Last week, I had a staring contest with an artist who died more than a century ago.

When my parents told me we were going to see the immersive Vincent van Gogh experience at 6240 Glenwood Ave for Mother’s Day, I had no idea what to expect. From the moment we walked in the door, though, the experience was mesmerizing. 

The first thing I laid eyes on—or rather, made eye contact with—was a huge 3D sculpture of the face of Vincent van Gogh. The soft, shifting lights projected onto the statue gave it the appearance of being alive, and I couldn’t help but stand there in awe. (Spoiler: I lost the staring contest.)

The first room provided a thorough introduction to Vincent van Gogh’s life, from his childhood and early years onward. These descriptions went deeper than the typical biography, with little-known facts about the famous ear incident and in-depth explanations of the relationships he held during his life. Viewers can marvel at a variety of canvas prints of his artwork, with some paintings even made into 3D rooms where visitors can literally sit inside one of his paintings.

Next came the exhibit’s namesake: the immersive room. It was a huge, open space with a short film of his artwork—”Starry Night” and “Sunflowers,” among many others—and illustrations projected onto the walls, floor, and ceiling. Viewers were comfortably leaning back in chairs, sitting in small groups on the floor, or even laying down on pillows as they listened to the symphonic music and took in the 35-minute presentation. 

“There’s a feeling of familiarity when you step into that 10,000 square foot immersive room that I think really has an impact,” says John Zaller, the executive producer of Exhibition Hub, the company that created the exhibit.

After exiting the immersive room, the next room offers a chance for the viewer to become the artist, with a room full of art materials and van Gogh coloring sheets that attendees can decorate to their heart’s content.

To top it off, the final room wrapped up the experience with an extra surprise gallery that Zaller describes as “the icing on the cake.” (That’s all we’ll say, for now.) 

YouTube video

As for the price of the cake: tickets for this exhibit cost $34.90 for adults and $19.90 for children ages 4-12, plus an option for family and group bundle deals. Hours run from 10 a.m. to 8 p.m. on weekdays and 9 a.m. to 9 p.m. on weekends, with time slots available to book every half hour. Availability may be low during summer months, so make sure to book your visit ahead of time on the exhibit’s website.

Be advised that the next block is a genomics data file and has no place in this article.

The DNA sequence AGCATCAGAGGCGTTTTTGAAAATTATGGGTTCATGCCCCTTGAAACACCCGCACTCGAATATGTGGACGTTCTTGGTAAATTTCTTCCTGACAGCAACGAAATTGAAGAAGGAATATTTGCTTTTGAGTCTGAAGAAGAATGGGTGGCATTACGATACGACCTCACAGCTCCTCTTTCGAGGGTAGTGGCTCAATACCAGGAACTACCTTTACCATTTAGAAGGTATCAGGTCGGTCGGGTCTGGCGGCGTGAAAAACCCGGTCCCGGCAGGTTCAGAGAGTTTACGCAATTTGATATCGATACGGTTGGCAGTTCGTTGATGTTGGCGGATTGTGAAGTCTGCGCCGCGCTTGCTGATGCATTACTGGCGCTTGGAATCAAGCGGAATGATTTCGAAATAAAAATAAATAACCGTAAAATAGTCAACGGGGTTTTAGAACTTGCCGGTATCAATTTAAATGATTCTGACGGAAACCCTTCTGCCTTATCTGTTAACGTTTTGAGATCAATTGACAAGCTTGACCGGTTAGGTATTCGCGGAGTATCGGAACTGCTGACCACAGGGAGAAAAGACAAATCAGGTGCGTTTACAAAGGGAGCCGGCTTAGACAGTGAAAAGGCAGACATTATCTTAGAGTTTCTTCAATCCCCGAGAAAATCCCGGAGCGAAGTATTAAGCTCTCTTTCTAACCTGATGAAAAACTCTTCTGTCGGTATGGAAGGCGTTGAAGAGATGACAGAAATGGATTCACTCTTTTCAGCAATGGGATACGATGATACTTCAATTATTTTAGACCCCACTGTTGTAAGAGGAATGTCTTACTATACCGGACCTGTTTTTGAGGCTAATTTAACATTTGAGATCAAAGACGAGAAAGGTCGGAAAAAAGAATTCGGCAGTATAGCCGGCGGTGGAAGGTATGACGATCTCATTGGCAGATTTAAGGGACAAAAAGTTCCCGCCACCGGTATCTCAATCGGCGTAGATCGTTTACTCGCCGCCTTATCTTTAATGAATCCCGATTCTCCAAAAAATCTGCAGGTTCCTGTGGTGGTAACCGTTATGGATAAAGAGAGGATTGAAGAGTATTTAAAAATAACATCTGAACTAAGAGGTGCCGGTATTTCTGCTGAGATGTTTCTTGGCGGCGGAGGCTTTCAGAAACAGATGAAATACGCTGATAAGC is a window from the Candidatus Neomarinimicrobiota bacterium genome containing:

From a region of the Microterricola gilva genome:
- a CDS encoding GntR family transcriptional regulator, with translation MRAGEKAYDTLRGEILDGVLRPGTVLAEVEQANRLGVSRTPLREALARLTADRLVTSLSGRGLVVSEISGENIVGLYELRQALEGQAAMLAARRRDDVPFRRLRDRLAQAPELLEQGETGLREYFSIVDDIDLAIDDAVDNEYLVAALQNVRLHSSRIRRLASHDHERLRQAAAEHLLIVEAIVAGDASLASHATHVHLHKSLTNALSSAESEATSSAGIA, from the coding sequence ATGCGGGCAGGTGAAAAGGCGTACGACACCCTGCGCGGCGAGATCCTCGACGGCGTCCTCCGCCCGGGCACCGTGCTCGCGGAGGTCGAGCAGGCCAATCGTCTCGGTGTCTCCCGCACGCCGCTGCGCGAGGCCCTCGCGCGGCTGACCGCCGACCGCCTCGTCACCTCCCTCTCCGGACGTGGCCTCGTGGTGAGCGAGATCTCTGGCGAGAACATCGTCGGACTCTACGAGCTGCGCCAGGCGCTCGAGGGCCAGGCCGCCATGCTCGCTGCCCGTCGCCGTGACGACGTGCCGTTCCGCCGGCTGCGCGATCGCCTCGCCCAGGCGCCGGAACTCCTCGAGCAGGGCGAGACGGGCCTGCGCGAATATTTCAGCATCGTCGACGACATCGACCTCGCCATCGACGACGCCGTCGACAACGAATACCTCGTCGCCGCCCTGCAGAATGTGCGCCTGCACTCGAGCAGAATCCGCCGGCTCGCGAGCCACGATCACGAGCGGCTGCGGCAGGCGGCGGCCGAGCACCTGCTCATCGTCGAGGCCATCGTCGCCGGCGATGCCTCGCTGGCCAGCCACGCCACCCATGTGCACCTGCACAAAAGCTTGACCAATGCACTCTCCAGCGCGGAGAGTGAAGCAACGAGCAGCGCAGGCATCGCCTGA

Van Gogh: The Immersive Experience has traveled everywhere from Europe to the Asia-Pacific region, and has come to countless cities including New York and Miami before settling in Raleigh at a building that has played host to a movie theater, then two fitness centers.

Given the positive response that the exhibit has already received, the business hopes to stay in Raleigh through the summer and into the foreseeable future, Zaller says.

“Raleigh is a market full of very smart people,” Zaller says. “It’s got a huge affinity for the arts and for culture. We wanted to bring this experience to Raleigh to celebrate its cultural base and to add to the cultural fabric of the city.”

Ultimately, this experience can be meaningful for anyone from a 3-year-old to a 93-year-old, Zaller believes.

“That’s really what they take away, is that one-on-one connection with van Gogh and his life, as well as an inspiration to engage more with the arts,” Zaller says. “All in all, it really is this great day out that’s multi-generational, where you’re experiencing art and culture right in the heart of Raleigh.”

Support independent local journalism. Join the INDY Press Club to help us keep fearless watchdog reporting and essential arts and culture coverage viable in the Triangle. 

Comment on this story at